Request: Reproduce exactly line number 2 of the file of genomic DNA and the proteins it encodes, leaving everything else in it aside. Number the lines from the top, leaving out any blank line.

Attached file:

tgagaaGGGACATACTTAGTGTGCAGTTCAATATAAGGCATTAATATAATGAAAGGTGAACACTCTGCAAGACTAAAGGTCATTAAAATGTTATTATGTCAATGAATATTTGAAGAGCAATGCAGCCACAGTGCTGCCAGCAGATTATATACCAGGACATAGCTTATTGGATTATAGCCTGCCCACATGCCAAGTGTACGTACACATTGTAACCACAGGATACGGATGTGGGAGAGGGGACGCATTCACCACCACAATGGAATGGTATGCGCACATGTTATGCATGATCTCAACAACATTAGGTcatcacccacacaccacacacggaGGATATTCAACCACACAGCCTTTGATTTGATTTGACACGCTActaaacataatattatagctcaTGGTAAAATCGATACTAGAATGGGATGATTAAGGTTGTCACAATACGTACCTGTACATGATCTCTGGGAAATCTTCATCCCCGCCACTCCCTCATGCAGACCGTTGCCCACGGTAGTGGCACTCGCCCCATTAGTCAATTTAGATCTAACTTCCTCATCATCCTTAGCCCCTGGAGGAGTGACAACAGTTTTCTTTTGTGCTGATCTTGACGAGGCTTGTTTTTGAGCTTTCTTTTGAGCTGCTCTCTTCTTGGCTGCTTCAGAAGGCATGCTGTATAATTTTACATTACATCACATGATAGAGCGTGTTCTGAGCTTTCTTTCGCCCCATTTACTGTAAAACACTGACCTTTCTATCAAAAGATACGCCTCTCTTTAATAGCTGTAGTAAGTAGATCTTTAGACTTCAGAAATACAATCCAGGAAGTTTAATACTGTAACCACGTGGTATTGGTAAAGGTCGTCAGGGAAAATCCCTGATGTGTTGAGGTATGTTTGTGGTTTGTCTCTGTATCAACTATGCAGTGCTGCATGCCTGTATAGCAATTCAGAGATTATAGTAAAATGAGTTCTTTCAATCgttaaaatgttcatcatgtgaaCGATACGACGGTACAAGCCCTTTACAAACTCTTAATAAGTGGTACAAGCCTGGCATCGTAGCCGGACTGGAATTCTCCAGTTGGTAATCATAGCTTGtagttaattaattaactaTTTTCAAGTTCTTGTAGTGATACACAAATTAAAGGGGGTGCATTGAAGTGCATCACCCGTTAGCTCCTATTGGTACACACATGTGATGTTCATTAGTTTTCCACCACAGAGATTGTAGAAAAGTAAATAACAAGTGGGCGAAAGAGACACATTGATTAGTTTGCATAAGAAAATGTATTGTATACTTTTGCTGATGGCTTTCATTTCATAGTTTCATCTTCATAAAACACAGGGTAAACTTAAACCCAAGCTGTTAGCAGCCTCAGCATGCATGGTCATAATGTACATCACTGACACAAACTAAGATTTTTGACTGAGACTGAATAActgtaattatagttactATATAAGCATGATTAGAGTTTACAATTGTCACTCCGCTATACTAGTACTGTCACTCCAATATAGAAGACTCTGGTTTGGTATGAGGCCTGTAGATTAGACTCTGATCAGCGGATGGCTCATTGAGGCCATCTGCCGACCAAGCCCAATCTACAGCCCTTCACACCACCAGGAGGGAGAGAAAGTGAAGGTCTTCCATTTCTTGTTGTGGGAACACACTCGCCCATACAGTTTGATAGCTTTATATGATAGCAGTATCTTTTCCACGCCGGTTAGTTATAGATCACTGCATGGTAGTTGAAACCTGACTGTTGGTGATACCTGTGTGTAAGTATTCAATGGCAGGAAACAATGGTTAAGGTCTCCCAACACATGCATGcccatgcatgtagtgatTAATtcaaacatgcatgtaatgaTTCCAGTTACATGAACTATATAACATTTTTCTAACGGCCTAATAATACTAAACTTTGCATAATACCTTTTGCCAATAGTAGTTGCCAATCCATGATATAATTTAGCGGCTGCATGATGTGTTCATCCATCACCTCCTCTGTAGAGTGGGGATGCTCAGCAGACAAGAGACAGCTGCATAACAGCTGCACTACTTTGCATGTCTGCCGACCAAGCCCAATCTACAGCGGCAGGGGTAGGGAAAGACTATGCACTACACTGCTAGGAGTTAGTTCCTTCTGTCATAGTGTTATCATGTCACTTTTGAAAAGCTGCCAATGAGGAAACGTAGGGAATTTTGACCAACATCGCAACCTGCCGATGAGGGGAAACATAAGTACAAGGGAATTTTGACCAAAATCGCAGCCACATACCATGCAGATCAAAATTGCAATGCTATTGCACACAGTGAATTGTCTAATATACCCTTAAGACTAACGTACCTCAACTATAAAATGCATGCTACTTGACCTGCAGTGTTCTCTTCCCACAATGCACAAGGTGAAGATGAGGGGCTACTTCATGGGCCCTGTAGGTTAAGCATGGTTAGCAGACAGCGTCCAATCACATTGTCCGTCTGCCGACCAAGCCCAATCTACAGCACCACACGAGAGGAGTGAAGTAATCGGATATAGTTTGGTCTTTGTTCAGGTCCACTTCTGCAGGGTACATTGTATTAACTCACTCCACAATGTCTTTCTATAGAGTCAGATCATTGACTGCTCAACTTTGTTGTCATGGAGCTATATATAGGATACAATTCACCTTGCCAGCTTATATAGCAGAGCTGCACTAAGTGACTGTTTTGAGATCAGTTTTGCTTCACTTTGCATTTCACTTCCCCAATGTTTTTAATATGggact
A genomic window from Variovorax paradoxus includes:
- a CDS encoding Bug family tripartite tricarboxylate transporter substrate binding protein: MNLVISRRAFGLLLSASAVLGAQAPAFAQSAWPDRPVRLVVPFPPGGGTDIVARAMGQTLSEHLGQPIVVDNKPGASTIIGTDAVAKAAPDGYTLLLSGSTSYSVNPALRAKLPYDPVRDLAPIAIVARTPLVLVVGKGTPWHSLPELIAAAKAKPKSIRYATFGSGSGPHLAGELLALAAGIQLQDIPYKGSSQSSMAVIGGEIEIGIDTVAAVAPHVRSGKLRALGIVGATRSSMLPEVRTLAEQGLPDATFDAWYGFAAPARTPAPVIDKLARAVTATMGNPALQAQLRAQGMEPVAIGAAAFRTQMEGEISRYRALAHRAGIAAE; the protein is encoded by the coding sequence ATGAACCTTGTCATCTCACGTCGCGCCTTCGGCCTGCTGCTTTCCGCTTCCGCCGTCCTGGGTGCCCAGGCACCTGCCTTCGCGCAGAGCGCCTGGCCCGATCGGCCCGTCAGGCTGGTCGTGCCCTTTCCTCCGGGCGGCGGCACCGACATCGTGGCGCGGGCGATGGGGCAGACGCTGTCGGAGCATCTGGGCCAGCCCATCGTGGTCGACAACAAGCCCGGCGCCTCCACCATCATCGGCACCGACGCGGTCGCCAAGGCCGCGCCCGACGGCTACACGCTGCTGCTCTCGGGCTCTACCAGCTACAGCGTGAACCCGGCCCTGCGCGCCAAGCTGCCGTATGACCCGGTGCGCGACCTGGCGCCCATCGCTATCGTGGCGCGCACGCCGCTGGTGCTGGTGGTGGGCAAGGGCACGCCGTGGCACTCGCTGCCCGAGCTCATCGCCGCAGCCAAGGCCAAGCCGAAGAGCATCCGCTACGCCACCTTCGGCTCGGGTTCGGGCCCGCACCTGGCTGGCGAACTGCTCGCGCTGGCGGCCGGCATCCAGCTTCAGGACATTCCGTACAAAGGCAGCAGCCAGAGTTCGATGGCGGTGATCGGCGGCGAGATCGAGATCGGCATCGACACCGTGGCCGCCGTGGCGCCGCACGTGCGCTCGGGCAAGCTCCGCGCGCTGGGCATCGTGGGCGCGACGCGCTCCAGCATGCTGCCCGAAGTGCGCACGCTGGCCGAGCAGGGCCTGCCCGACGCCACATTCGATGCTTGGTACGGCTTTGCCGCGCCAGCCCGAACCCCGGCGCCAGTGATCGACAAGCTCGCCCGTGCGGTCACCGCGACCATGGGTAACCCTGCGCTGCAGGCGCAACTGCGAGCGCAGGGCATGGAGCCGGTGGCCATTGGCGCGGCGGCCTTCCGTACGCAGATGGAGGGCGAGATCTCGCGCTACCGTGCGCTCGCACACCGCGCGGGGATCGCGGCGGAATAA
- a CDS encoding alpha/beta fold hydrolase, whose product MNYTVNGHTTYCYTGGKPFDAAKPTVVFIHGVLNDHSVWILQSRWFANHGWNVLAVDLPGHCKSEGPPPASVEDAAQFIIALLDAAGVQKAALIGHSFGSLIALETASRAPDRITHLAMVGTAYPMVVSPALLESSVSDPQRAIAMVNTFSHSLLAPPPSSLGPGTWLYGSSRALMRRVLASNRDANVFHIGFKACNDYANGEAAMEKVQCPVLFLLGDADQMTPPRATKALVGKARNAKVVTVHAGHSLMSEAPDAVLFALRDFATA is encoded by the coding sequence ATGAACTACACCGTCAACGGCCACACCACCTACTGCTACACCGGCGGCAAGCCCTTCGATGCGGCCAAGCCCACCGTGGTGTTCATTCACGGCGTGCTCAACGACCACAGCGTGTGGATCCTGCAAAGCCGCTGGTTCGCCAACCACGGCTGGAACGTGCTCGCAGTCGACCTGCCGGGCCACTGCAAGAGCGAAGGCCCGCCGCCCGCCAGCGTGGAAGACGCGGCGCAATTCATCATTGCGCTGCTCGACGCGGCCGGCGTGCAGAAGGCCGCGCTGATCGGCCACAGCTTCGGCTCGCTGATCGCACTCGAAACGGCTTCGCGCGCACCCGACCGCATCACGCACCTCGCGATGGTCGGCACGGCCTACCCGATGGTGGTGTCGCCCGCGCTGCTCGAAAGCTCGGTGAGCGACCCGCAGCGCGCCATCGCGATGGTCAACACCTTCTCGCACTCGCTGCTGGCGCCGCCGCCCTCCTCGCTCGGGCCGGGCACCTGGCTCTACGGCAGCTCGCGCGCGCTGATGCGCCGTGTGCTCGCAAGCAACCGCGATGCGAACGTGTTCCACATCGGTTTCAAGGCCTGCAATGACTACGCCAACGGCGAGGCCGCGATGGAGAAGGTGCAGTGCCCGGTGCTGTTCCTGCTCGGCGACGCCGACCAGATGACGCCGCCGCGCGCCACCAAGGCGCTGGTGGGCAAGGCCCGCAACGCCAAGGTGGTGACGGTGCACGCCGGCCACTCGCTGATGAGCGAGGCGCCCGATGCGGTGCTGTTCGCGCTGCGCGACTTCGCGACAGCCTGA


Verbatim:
A genomic window from Variovorax paradoxus includes: